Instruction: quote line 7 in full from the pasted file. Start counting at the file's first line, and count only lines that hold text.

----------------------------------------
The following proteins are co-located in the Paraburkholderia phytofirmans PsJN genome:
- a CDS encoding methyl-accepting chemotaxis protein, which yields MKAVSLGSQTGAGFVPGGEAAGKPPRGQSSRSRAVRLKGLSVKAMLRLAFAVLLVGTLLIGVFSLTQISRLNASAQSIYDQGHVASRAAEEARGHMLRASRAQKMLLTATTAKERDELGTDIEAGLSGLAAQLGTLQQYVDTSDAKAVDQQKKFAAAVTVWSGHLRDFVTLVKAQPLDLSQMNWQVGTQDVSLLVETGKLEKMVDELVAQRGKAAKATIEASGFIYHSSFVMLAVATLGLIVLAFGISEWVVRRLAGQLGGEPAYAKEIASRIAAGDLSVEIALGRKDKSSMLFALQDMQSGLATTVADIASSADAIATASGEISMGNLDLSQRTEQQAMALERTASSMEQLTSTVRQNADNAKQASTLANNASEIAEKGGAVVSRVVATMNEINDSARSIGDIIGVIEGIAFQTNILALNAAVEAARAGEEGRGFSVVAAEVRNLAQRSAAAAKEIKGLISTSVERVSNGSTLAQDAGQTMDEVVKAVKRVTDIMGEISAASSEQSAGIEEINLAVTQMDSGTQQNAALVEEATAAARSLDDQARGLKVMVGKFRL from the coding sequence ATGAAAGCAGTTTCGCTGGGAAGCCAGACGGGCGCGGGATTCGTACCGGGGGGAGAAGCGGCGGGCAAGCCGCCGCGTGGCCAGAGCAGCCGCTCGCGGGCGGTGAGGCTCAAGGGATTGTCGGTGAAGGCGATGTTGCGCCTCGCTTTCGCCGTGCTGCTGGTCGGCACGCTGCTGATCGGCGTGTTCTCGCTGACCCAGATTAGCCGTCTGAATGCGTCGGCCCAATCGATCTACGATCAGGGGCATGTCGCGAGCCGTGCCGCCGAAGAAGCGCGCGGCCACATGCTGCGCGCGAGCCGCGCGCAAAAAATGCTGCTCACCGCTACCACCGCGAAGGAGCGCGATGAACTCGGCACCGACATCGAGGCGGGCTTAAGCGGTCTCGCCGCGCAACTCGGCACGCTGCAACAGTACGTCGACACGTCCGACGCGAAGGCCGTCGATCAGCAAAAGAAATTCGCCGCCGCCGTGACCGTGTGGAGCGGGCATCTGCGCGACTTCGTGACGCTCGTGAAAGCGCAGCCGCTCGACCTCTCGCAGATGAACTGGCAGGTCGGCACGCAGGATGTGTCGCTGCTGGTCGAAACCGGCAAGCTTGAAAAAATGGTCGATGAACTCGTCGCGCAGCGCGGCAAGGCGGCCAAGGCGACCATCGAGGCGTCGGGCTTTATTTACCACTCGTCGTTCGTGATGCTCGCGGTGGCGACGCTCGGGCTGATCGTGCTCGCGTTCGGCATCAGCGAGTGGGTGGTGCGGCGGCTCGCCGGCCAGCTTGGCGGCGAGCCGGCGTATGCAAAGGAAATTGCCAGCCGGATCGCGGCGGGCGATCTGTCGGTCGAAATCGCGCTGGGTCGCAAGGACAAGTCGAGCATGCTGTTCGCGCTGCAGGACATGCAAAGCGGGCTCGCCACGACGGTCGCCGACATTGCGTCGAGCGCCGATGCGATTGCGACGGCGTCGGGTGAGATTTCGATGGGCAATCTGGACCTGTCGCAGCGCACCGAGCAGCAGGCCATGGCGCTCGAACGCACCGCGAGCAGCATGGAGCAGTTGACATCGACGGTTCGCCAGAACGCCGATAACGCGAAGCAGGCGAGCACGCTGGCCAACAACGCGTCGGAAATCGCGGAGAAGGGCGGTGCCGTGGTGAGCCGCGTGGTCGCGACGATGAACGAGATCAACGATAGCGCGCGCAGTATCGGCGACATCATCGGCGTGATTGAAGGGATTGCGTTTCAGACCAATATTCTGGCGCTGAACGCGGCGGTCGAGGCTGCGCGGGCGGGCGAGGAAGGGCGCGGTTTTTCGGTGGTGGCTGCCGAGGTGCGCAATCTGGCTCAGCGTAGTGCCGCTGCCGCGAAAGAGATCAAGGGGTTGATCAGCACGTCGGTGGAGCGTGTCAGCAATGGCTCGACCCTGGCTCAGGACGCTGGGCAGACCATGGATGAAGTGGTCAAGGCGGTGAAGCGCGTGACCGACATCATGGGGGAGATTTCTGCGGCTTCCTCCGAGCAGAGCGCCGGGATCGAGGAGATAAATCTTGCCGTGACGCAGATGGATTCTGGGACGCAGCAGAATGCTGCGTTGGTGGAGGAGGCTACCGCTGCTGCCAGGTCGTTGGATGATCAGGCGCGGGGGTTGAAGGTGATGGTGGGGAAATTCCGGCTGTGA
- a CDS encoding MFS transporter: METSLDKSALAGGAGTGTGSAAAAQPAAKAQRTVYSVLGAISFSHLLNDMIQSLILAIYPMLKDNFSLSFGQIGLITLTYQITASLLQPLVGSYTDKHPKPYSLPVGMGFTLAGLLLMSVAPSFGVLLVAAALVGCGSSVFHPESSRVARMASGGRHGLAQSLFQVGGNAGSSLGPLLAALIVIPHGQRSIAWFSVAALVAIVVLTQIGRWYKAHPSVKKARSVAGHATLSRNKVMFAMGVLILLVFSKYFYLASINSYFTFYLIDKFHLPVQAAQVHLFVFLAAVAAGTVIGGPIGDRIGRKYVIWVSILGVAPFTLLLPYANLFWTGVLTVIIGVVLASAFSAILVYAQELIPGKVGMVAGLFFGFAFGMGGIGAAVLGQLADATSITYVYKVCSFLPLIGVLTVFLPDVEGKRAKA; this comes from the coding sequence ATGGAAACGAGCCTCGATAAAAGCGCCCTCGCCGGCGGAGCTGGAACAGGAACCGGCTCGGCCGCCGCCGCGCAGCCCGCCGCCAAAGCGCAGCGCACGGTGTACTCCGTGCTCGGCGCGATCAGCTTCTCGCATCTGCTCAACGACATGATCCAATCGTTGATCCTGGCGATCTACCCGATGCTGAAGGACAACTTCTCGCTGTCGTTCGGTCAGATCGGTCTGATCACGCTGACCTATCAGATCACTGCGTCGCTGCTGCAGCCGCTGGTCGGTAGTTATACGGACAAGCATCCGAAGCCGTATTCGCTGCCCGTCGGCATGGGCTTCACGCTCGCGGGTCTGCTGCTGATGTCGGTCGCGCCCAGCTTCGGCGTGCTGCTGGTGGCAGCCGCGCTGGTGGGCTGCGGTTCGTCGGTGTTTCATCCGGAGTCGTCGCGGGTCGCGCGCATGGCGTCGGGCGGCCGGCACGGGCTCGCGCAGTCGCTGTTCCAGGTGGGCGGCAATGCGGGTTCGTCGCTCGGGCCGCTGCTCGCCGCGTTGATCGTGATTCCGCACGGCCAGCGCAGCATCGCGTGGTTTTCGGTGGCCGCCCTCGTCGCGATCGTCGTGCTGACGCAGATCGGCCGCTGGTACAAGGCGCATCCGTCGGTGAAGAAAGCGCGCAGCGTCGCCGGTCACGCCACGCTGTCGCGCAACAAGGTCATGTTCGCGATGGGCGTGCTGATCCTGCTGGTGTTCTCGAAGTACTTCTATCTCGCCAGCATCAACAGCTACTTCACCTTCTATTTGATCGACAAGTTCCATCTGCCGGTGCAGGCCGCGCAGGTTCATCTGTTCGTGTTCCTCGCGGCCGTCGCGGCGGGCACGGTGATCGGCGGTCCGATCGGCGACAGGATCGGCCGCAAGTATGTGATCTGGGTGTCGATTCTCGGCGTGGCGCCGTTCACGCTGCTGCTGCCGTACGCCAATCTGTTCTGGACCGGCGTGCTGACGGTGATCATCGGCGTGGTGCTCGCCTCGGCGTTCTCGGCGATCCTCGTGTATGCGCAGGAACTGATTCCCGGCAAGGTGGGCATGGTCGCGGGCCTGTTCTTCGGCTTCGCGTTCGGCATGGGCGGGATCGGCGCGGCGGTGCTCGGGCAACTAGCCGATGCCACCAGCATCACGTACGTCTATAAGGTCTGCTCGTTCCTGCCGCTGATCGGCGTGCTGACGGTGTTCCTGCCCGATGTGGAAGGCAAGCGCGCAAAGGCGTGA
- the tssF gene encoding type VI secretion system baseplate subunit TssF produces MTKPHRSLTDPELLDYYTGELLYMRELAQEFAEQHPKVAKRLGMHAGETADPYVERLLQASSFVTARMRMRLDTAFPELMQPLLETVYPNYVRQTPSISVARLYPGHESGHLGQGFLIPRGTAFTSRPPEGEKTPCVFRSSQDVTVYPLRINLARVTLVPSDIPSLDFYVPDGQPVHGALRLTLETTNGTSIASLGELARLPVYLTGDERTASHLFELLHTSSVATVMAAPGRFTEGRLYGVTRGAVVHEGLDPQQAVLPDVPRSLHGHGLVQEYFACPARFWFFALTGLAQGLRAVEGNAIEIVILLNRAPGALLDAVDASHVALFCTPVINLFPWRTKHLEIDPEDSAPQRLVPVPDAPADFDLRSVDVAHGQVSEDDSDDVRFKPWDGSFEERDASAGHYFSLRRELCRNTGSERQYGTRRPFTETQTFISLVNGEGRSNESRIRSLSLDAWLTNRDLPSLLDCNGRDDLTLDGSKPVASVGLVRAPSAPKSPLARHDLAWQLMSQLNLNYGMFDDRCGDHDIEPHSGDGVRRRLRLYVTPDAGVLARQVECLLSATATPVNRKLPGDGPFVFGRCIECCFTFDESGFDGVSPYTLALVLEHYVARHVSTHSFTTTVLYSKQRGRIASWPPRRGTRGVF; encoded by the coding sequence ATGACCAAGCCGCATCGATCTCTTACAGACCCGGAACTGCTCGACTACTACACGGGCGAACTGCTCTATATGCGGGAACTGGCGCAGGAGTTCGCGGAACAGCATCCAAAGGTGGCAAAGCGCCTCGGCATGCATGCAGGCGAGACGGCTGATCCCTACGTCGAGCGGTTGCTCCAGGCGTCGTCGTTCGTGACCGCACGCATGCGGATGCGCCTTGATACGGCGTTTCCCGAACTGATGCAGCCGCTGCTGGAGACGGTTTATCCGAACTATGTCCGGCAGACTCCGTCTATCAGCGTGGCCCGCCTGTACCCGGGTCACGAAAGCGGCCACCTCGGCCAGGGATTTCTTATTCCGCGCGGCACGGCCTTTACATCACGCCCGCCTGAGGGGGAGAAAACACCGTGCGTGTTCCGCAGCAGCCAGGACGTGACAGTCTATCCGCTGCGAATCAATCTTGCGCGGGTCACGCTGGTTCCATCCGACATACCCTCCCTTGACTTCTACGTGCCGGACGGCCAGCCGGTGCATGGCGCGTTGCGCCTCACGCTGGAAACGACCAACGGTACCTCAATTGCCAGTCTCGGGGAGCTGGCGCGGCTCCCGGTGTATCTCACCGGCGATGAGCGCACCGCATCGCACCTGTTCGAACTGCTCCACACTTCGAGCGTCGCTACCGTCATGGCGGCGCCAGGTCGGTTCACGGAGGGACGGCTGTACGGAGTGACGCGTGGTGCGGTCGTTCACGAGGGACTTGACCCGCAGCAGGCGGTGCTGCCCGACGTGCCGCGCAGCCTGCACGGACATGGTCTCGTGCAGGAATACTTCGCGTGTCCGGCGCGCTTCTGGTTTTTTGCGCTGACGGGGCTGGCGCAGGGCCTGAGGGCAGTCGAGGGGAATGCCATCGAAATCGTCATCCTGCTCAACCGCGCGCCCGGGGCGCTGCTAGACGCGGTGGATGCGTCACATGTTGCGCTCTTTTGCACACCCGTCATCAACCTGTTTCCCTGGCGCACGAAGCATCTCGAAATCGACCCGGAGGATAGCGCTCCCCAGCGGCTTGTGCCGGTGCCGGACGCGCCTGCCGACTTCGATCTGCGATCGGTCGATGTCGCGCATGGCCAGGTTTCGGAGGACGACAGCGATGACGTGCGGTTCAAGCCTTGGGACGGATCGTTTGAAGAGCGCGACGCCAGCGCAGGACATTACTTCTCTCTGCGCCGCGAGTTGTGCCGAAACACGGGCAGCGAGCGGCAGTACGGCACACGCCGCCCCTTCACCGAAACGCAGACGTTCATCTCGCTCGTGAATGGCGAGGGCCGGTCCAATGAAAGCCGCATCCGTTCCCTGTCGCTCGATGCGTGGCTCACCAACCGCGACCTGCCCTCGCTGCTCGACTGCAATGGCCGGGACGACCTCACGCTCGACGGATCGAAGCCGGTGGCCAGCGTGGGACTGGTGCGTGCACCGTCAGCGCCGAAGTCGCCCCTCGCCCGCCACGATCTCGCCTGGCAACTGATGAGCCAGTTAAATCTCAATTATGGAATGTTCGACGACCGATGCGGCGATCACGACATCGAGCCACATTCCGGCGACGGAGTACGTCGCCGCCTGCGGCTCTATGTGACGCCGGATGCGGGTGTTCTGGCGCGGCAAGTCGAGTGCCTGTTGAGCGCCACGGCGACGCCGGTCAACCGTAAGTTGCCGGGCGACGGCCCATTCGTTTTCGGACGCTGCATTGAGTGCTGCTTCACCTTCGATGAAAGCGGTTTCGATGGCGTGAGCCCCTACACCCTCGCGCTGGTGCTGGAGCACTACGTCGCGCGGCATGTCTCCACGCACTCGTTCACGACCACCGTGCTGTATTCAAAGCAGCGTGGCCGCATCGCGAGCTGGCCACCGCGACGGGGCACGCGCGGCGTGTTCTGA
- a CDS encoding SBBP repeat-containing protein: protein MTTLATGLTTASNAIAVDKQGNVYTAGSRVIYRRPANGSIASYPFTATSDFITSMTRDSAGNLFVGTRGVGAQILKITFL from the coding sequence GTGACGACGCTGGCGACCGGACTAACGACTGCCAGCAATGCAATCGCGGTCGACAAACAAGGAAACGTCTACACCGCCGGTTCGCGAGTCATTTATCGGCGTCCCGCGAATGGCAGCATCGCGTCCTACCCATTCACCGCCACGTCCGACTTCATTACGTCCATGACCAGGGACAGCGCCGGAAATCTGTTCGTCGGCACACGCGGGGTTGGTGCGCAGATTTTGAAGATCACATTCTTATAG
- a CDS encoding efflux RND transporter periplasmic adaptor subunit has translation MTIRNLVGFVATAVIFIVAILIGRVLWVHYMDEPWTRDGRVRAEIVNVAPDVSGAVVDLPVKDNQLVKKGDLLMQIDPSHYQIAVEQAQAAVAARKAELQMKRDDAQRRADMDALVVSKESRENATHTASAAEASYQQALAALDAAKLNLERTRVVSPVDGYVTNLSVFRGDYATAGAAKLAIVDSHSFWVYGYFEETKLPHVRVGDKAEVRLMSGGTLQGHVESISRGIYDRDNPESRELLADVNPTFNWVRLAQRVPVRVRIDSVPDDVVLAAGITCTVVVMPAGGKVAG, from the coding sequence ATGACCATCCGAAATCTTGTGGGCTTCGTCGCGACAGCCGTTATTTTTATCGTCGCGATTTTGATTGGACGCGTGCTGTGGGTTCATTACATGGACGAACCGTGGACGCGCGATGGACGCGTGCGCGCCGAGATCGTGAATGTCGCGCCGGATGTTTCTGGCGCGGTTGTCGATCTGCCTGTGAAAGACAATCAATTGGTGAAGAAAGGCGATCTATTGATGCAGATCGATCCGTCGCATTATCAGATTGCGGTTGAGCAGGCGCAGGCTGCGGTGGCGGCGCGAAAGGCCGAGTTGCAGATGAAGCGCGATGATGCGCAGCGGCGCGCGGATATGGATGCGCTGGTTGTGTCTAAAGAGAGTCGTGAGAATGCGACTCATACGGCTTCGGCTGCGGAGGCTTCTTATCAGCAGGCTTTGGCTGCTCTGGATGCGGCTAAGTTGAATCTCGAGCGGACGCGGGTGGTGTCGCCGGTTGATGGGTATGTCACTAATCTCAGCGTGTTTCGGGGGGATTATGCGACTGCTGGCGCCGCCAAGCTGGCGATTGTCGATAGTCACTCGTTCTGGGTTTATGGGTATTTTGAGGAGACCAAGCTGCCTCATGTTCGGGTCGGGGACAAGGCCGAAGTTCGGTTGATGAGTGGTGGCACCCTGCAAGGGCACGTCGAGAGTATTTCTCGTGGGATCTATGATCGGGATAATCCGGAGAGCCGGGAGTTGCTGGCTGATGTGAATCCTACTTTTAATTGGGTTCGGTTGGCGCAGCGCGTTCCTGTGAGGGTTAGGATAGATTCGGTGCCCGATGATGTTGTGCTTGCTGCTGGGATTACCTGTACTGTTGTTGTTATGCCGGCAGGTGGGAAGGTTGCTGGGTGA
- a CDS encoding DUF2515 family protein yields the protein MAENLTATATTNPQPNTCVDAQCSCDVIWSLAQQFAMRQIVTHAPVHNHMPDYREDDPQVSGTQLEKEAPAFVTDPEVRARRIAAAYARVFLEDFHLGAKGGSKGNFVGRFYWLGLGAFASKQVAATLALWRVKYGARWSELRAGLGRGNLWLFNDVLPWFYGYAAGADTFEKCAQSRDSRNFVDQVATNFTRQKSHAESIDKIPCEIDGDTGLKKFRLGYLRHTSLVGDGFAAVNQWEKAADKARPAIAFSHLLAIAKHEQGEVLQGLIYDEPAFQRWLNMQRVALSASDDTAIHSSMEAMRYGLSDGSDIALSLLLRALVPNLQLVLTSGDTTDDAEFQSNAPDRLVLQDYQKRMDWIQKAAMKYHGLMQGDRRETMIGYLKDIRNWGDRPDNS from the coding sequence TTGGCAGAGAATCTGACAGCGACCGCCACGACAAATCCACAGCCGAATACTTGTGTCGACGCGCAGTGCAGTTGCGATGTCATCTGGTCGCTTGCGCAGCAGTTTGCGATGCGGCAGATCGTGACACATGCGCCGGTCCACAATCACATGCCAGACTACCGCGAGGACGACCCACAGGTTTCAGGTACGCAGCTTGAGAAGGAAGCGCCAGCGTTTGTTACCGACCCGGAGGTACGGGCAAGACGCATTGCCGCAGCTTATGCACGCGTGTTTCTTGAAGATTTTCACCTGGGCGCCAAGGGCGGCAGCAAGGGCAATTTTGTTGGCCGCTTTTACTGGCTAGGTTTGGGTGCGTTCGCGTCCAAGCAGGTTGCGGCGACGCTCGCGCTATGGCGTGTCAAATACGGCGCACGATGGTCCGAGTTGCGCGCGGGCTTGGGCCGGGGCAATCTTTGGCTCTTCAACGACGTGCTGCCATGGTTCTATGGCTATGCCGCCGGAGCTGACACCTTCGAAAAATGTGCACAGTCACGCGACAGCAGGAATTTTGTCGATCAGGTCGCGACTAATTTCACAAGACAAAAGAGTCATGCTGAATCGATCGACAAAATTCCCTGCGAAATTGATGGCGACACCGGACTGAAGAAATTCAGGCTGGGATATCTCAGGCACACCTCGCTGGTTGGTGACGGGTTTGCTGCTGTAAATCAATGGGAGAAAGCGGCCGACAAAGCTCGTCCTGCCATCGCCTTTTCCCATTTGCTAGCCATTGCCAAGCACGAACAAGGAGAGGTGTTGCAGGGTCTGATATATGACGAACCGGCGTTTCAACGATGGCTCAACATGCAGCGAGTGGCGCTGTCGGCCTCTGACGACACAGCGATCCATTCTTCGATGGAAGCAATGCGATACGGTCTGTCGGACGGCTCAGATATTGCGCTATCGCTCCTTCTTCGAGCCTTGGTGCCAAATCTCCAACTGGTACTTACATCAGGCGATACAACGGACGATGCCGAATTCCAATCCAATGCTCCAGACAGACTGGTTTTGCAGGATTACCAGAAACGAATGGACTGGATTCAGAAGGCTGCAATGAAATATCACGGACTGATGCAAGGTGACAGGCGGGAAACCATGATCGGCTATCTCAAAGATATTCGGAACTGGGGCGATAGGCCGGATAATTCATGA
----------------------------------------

- a CDS encoding DUF2515 family protein yields the protein MAENLTATATTNPQPNTCVDAQCSCDVIWSLAQQFAMRQIVTHAPVHNHMPDYREDDPQVSGTQLEKEAPAFVTDPEVRARRIAAAYARVFLEDFHLGAKGGSKGNFVGRFYWLGLGAFASKQVAATLALWRVKYGARWSELRAGLGRGNLWLFNDVLPWFYGYAAGADTFEKCAQSRDSRNFVDQVATNFTRQKSHAESIDKIPCEIDGDTGLKKFRLGYLRHTSLVGDGFAAVNQWEKAADKARPAIAFSHLLAIAKHEQGEVLQGLIYDEPAFQRWLNMQRVALSASDDTAIHSSMEAMRYGLSDGSDIALSLLLRALVPNLQLVLTSGDTTDDAEFQSNAPDRLVLQDYQKRMDWIQKAAMKYHGLMQGDRRETMIGYLKDIRNWGDRPDNS from the coding sequence TTGGCAGAGAATCTGACAGCGACCGCCACGACAAATCCACAGCCGAATACTTGTGTCGACGCGCAGTGCAGTTGCGATGTCATCTGGTCGCTTGCGCAGCAGTTTGCGATGCGGCAGATCGTGACACATGCGCCGGTCCACAATCACATGCCAGACTACCGCGAGGACGACCCACAGGTTTCAGGTACGCAGCTTGAGAAGGAAGCGCCAGCGTTTGTTACCGACCCGGAGGTACGGGCAAGACGCATTGCCGCAGCTTATGCACGCGTGTTTCTTGAAGATTTTCACCTGGGCGCCAAGGGCGGCAGCAAGGGCAATTTTGTTGGCCGCTTTTACTGGCTAGGTTTGGGTGCGTTCGCGTCCAAGCAGGTTGCGGCGACGCTCGCGCTATGGCGTGTCAAATACGGCGCACGATGGTCCGAGTTGCGCGCGGGCTTGGGCCGGGGCAATCTTTGGCTCTTCAACGACGTGCTGCCATGGTTCTATGGCTATGCCGCCGGAGCTGACACCTTCGAAAAATGTGCACAGTCACGCGACAGCAGGAATTTTGTCGATCAGGTCGCGACTAATTTCACAAGACAAAAGAGTCATGCTGAATCGATCGACAAAATTCCCTGCGAAATTGATGGCGACACCGGACTGAAGAAATTCAGGCTGGGATATCTCAGGCACACCTCGCTGGTTGGTGACGGGTTTGCTGCTGTAAATCAATGGGAGAAAGCGGCCGACAAAGCTCGTCCTGCCATCGCCTTTTCCCATTTGCTAGCCATTGCCAAGCACGAACAAGGAGAGGTGTTGCAGGGTCTGATATATGACGAACCGGCGTTTCAACGATGGCTCAACATGCAGCGAGTGGCGCTGTCGGCCTCTGACGACACAGCGATCCATTCTTCGATGGAAGCAATGCGATACGGTCTGTCGGACGGCTCAGATATTGCGCTATCGCTCCTTCTTCGAGCCTTGGTGCCAAATCTCCAACTGGTACTTACATCAGGCGATACAACGGACGATGCCGAATTCCAATCCAATGCTCCAGACAGACTGGTTTTGCAGGATTACCAGAAACGAATGGACTGGATTCAGAAGGCTGCAATGAAATATCACGGACTGATGCAAGGTGACAGGCGGGAAACCATGATCGGCTATCTCAAAGATATTCGGAACTGGGGCGATAGGCCGGATAATTCATGA